A New Creator Economy
In the last 20 years, we’ve undergone an unprecedented change in how we spend our time.
Computers in our pockets, in our backpacks, and at home — more and more of our time is taken up by recent inventions.
I’m aware of no other point in history when an invention has changed the way we spend our daily lives as much as information technology.
Alongside this explosion was the advent of the creator economy — an economy that will only become more important with the advances in AI.
First Facebook, then YouTube, then Twitter — these platforms revolutionized the way we interact with our friends and, more important for the purpose of this article, the way in which creators can build careers.
Thousands of people have developed sustainable careers through creating. It’s an optimistic period for both creators and their audiences.
But, we aren’t there yet.
A Career as a Creator
Only 6% of writers on Medium make $100 or more a month. 96.5% of YouTubers don’t make enough to crack the US poverty line.
That’s not a hit on either of these platforms — neither claim that they are offering a full-time job to their creators. While some have made enough from these platforms to create a career, the majority of their income often comes from engaging with their audience in different ways.
Substack, Patreon, etc. have all given creators better opportunities to create a more sustainable lifestyle and engage better with their audience. But it's still not enough.
If a creator wants to make a living, they have to disconnect from their audience. They have to distance themselves from their true fans in order to reach a larger following. To capture more attention, they have to forget the people who love their work the most.
Moreover, for lesser known creators who are still building their audience, developing true fans is essential. And platforms like Medium (with poor distribution for those with larger followings) don’t offer that.
As an Audience Member
There was a point in history when you could meet your favorite storytellers — in fact, you saw them every day in your tribe.
With the infinite scalability of digital content, creators can reach millions of people. But as creators reach more people, the creators themselves become less accessible.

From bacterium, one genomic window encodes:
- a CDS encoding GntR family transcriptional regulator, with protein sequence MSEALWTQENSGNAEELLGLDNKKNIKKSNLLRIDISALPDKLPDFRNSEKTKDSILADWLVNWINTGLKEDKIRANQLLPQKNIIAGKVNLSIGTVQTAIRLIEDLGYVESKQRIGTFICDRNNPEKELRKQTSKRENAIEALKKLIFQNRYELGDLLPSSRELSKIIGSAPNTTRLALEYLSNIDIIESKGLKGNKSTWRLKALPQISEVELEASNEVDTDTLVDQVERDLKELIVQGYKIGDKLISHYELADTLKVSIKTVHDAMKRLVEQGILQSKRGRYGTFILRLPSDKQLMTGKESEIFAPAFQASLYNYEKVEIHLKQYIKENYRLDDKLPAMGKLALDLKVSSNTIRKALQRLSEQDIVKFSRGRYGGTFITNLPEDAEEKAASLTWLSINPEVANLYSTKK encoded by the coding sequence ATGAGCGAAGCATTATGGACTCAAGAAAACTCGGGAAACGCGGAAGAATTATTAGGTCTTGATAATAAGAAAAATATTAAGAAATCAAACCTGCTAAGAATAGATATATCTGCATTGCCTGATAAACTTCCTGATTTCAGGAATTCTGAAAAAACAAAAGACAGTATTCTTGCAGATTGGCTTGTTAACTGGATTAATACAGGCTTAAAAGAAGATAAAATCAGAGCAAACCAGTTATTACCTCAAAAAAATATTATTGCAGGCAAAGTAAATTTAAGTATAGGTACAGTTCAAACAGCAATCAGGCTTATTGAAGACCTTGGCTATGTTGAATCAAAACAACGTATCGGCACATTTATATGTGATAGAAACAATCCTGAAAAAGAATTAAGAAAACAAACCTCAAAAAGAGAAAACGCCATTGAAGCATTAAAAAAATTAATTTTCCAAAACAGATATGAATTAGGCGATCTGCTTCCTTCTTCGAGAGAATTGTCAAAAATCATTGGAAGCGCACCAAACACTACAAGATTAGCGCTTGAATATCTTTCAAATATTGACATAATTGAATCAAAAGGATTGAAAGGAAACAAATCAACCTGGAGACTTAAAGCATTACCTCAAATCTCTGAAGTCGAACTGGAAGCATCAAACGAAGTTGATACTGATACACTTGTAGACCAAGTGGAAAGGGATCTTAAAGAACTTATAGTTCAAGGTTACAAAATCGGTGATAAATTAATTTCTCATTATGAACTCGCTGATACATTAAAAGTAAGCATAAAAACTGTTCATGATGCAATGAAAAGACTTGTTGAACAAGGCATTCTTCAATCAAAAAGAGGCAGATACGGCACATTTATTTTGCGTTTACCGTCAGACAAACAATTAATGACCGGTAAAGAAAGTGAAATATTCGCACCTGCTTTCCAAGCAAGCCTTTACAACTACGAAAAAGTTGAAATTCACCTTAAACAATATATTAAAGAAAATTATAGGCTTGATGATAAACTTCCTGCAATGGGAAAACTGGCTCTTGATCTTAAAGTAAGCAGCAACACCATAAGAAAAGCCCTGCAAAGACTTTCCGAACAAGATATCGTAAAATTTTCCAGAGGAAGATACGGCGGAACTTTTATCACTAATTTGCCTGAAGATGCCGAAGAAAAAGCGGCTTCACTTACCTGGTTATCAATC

There’s a few creators I would love to talk with: Ali Abdaal, Lana Blakely, and Paul Millerd to name a few.
As they capture a larger audience, however, they became more inaccessible.
Thus, the creator dilemma emerges: creators have to sacrifice accessibility to create a more sustainable living, leaving their super-fans without a way to get closer.
The other day, I sat down with a fellow writer for a 30-minute zoom session.
Just a half-an-hour later, I was the most excited I had felt in a few weeks.
We exchanged stories, discussed our life purposes, and I got great advice from him.
I wondered: what if we could make these conversations a part of every day?
We subscribe to our favorite writers on substack, we complete all their courses — but what if we could meet them?
So, I got to work. My roommate and I created a platform for this exact problem.
Introducing Spark Labs.
The Future of the Creator Economy
At Spark, we are dedicated to helping creators and their audiences connect better.
In personal video calls, we provide opportunities to know creators beyond their work.
Through experiences ranging from mentorships to informal conversations, we are on a mission to help you learn more from the creators whose work you love.
For creators, we are dedicated to creating relationships with your audience, freeing your success from algorithms and helping you cultivate a sustainable living.
For the audience:
Meet with me or another of your favorite creators here!
For the creators:
Book a discovery call to get to know more about Spark Labs and start offering video calls to your audience!